We entered Argentina at a tiny border crossing, off of a ferry boat. After a full day of heat, travel and paperwork we were ready to relax. We found a quiet riverside campsite and had some delicious deserts.
Then we found more mission ruins! These Jesuit missions were created before the present country boundaries and borders were established. It’s hard to imagine that the missions we visited in Brazil were considered to be walking distance from these ruins in Argentina. You can read about the Brazil missions if you click here https://slowcarfasthouse.com/2023/02/11/the-journey-begins-again-2/
It was time to visit a big city for some groceries, a museum and some geocaching. The city is named Resistencia, Argentina. It is the capital of the Chaco region in the far north province of Argentina. (if you look at a map, it is the “thumb” of Argentina)
The museum was odd, filled with uncategorized old artifacts and junk. More like an artists public space. But we enjoyed it because it was having a craft fair, selling handmade items for Christmas gifts. Check out this cute succulent in a recycled can, concept.
The geocaches were a disappointment, because all of them had been muggled. There is a terrible feeling when you hunt hard for a geocache, and it is missing. Geneva consoled her geocaching frustrations with this stony female. This city has many pieces of street art scattered throughout.
One of the most heart-wrenching pieces of art is a mosaic dog. Standing about two feet tall, this dog is modeled after a very special, neighborhood street dog named Fernando. The sculpture looks a bit like Snoopy. But clearly Fernando meant a lot to the people living on this street.
This is a photo of Pacha helping us search for yet another missing geocache. Come on Argentina…… if only you played geocaching as well as you played soccer!! Remember that in December, Argentina was in the running to win the World Cup. We caught a few games, but mostly scrolled for the highlights on our phones. Game times often happened while we were doing other things.
The video above shows a common scene of a family using a horse and trailer to go to town for supplies. However, the work horse has a foal along for the run. And behind is an uncommon scooter scene. What makes it uncommon is that both people are wearing helmets. But I hear that Argentina is strict on that.
After the busy day we needed some fresh air to relax. The three adults (remember we still have Myungsu with us) and two dogs, headed to a waterfront campground with beautiful trees, grass, birds and pine cones!!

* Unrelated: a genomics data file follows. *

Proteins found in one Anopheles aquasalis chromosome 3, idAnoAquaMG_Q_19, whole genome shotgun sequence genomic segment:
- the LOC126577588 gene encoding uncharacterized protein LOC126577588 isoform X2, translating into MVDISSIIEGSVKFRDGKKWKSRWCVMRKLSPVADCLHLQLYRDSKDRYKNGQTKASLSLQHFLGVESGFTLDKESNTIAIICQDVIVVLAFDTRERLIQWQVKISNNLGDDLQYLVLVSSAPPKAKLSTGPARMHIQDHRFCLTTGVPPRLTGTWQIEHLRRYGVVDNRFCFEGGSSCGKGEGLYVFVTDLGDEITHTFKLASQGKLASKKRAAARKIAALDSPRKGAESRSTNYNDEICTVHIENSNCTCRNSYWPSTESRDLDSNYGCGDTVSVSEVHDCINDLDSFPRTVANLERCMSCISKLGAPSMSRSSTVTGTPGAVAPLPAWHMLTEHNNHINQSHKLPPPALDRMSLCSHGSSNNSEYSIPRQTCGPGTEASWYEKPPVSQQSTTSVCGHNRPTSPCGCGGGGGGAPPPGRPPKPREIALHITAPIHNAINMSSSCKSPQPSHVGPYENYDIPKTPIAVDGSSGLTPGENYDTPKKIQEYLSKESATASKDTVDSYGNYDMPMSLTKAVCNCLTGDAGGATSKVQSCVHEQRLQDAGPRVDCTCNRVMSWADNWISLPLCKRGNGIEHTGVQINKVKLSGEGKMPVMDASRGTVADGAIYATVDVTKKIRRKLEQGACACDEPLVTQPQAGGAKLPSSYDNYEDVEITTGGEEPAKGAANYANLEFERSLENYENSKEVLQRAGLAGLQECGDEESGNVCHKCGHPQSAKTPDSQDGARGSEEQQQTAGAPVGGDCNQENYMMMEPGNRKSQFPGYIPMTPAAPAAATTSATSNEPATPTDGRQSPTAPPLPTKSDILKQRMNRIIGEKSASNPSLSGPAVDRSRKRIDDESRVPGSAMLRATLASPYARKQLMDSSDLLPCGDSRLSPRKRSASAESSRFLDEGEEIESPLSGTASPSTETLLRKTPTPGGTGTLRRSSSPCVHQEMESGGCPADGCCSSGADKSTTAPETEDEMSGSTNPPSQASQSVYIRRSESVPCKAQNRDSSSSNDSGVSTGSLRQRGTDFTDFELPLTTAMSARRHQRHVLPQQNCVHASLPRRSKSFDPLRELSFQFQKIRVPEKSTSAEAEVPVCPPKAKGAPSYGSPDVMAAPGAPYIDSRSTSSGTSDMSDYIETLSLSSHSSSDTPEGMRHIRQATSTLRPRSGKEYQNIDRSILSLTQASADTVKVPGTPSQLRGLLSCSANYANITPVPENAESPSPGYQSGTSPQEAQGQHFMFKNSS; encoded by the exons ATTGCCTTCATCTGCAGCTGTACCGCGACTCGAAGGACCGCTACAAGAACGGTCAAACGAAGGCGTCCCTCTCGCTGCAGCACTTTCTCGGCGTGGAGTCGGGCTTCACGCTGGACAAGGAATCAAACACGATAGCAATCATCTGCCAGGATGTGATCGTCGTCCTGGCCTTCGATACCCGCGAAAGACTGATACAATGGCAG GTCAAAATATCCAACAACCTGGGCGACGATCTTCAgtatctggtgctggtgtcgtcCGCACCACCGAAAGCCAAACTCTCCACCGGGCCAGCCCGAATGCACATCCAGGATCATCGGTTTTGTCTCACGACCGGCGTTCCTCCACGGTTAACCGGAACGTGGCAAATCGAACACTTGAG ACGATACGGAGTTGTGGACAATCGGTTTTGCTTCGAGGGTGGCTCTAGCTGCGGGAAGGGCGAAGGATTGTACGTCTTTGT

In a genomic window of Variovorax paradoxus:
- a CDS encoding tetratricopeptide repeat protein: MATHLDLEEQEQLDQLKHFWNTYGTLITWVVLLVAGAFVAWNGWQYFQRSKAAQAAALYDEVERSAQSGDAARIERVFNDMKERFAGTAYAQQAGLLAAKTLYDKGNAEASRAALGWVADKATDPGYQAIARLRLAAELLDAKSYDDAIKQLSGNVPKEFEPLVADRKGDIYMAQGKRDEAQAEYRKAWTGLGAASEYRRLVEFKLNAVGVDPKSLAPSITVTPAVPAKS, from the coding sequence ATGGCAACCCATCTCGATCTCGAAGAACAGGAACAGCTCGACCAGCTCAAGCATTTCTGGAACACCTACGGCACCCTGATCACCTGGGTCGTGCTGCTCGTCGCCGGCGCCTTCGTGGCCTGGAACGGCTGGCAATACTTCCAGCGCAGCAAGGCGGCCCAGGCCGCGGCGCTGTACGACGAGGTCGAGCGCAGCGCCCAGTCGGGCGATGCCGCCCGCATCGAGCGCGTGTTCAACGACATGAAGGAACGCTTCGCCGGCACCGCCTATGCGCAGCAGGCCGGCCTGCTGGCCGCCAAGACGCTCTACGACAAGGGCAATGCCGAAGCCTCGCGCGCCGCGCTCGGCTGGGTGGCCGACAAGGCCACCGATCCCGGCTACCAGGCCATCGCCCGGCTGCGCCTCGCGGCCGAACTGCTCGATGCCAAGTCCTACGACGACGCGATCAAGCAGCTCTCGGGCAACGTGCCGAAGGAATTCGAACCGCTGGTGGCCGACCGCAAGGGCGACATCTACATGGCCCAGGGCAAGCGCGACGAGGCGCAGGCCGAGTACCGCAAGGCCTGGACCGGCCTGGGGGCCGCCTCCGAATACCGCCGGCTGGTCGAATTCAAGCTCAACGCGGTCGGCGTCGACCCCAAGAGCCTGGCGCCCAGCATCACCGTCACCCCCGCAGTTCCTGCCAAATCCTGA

We took some extra time to relax here. The dogs enjoyed the grass and open space. We enjoyed the hot showers and cooler temperatures. We knew things were heating up with the World Cup matches and this country has a history of “passionate” reactions to World Cup outcomes. This time was the best possible outcome for Argentina. We were driving down the highway in the final moments of the final game. We decided to pull into a truck stop to watch the game. The television room was packed full of cheering, breath-holding, drinking passionate fans. Men, women, children and dogs were gathered from all walks of life in this little room. No one even noticed three foreigners and their dogs when the final countdown began. And the energy of the celebration was all encompassing. We were wrapped into embraces by strangers, offered beers, clapped on the back and carried along in the throng as it moved out on to the street. We peeled ourselves out and got back in the truck to drive on toward our next destination. But continuing down the highway was the perfect way to view this country celebrating the victory. People spilled out of homes on to streets. Streets filled with honking cars, waving flags and jersey-wearing humans hanging out windows. The chanting and singing was loud and joyful. The streets became parades that drove toward town plazas and rallied around in happiness and country pride! See the video below of a small taste of this fun.
We even got into the futbol fever as we posed for this fun and silly photo! The time has come to visit a veterinarian to prepare paperwork for crossing borders again. And Myungsu has an old friend who practices in Santa Fe, Argentina. We drove to the city and settled in on a street corner near his home. The evening was a blast as we roamed around a pre-Christmas fair with food, crafts, gifts and meeting new people.
Doing international travel paperwork for dogs is usually a simple process. The steps are almost always the same: visit vet and get health check, take health check and proof of rabies vaccination to agriculture office, pay fees, get official import/export form signed and stamped. However, the staff at this agriculture office was possibly the most unfriendly we have encountered! These photos show the official building housing the office, the unfriendly officer, and me patiently waiting to be called in to wrap up the procedure!
Paperwork is ready. The country is celebrating a World Cup victory and we are prepped to cross over a river into a new country. Do you know what flag we are adding next? Are you ready to join us for a brief exploration of one of the smaller countries in South America. Up next………